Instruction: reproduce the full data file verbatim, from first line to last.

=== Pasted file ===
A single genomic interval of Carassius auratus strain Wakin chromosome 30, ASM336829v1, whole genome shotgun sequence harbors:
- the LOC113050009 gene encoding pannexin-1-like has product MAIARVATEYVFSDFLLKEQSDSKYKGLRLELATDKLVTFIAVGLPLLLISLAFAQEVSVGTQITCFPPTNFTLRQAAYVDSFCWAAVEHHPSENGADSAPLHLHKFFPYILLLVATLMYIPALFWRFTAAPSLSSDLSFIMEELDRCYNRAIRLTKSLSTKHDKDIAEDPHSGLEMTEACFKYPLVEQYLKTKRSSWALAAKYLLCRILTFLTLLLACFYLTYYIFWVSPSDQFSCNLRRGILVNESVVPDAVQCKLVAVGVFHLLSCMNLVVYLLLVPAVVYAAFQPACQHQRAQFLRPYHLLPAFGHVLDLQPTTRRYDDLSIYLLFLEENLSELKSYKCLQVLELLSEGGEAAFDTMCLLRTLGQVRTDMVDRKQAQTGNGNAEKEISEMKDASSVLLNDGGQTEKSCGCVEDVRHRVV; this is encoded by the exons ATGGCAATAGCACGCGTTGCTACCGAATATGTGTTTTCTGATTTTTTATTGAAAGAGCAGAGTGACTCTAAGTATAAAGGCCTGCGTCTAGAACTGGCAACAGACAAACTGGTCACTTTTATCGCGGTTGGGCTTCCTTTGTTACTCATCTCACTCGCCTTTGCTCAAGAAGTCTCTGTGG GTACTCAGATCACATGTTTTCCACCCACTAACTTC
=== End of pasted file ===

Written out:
A single genomic interval of Carassius auratus strain Wakin chromosome 30, ASM336829v1, whole genome shotgun sequence harbors:
- the LOC113050009 gene encoding pannexin-1-like has product MAIARVATEYVFSDFLLKEQSDSKYKGLRLELATDKLVTFIAVGLPLLLISLAFAQEVSVGTQITCFPPTNFTLRQAAYVDSFCWAAVEHHPSENGADSAPLHLHKFFPYILLLVATLMYIPALFWRFTAAPSLSSDLSFIMEELDRCYNRAIRLTKSLSTKHDKDIAEDPHSGLEMTEACFKYPLVEQYLKTKRSSWALAAKYLLCRILTFLTLLLACFYLTYYIFWVSPSDQFSCNLRRGILVNESVVPDAVQCKLVAVGVFHLLSCMNLVVYLLLVPAVVYAAFQPACQHQRAQFLRPYHLLPAFGHVLDLQPTTRRYDDLSIYLLFLEENLSELKSYKCLQVLELLSEGGEAAFDTMCLLRTLGQVRTDMVDRKQAQTGNGNAEKEISEMKDASSVLLNDGGQTEKSCGCVEDVRHRVV; this is encoded by the exons ATGGCAATAGCACGCGTTGCTACCGAATATGTGTTTTCTGATTTTTTATTGAAAGAGCAGAGTGACTCTAAGTATAAAGGCCTGCGTCTAGAACTGGCAACAGACAAACTGGTCACTTTTATCGCGGTTGGGCTTCCTTTGTTACTCATCTCACTCGCCTTTGCTCAAGAAGTCTCTGTGG GTACTCAGATCACATGTTTTCCACCCACTAACTTC